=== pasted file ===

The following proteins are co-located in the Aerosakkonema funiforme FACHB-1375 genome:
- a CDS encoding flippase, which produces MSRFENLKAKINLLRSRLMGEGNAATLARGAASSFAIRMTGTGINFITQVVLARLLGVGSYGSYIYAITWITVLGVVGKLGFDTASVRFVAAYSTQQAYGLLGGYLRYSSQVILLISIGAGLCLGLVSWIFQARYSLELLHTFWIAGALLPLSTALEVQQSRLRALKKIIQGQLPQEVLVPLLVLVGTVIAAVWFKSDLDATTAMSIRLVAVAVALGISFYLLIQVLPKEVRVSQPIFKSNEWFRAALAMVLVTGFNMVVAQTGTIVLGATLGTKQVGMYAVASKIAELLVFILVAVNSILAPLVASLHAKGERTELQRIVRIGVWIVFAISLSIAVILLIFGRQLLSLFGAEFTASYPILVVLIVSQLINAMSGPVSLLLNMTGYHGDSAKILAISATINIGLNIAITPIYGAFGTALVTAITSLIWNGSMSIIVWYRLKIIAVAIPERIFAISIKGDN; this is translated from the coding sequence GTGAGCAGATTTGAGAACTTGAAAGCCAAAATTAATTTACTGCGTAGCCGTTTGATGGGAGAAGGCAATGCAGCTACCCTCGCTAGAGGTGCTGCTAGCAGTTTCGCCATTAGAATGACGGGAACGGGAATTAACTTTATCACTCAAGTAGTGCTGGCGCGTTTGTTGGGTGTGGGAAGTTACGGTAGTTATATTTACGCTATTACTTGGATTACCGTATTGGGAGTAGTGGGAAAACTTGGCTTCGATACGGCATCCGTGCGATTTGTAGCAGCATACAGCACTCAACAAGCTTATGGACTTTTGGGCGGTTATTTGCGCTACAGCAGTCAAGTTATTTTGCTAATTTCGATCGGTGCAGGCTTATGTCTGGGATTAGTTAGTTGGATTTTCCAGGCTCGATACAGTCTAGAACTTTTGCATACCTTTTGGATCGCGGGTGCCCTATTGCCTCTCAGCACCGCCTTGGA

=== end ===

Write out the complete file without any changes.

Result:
The following proteins are co-located in the Aerosakkonema funiforme FACHB-1375 genome:
- a CDS encoding flippase, which produces MSRFENLKAKINLLRSRLMGEGNAATLARGAASSFAIRMTGTGINFITQVVLARLLGVGSYGSYIYAITWITVLGVVGKLGFDTASVRFVAAYSTQQAYGLLGGYLRYSSQVILLISIGAGLCLGLVSWIFQARYSLELLHTFWIAGALLPLSTALEVQQSRLRALKKIIQGQLPQEVLVPLLVLVGTVIAAVWFKSDLDATTAMSIRLVAVAVALGISFYLLIQVLPKEVRVSQPIFKSNEWFRAALAMVLVTGFNMVVAQTGTIVLGATLGTKQVGMYAVASKIAELLVFILVAVNSILAPLVASLHAKGERTELQRIVRIGVWIVFAISLSIAVILLIFGRQLLSLFGAEFTASYPILVVLIVSQLINAMSGPVSLLLNMTGYHGDSAKILAISATINIGLNIAITPIYGAFGTALVTAITSLIWNGSMSIIVWYRLKIIAVAIPERIFAISIKGDN; this is translated from the coding sequence GTGAGCAGATTTGAGAACTTGAAAGCCAAAATTAATTTACTGCGTAGCCGTTTGATGGGAGAAGGCAATGCAGCTACCCTCGCTAGAGGTGCTGCTAGCAGTTTCGCCATTAGAATGACGGGAACGGGAATTAACTTTATCACTCAAGTAGTGCTGGCGCGTTTGTTGGGTGTGGGAAGTTACGGTAGTTATATTTACGCTATTACTTGGATTACCGTATTGGGAGTAGTGGGAAAACTTGGCTTCGATACGGCATCCGTGCGATTTGTAGCAGCATACAGCACTCAACAAGCTTATGGACTTTTGGGCGGTTATTTGCGCTACAGCAGTCAAGTTATTTTGCTAATTTCGATCGGTGCAGGCTTATGTCTGGGATTAGTTAGTTGGATTTTCCAGGCTCGATACAGTCTAGAACTTTTGCATACCTTTTGGATCGCGGGTGCCCTATTGCCTCTCAGCACCGCCTTGGA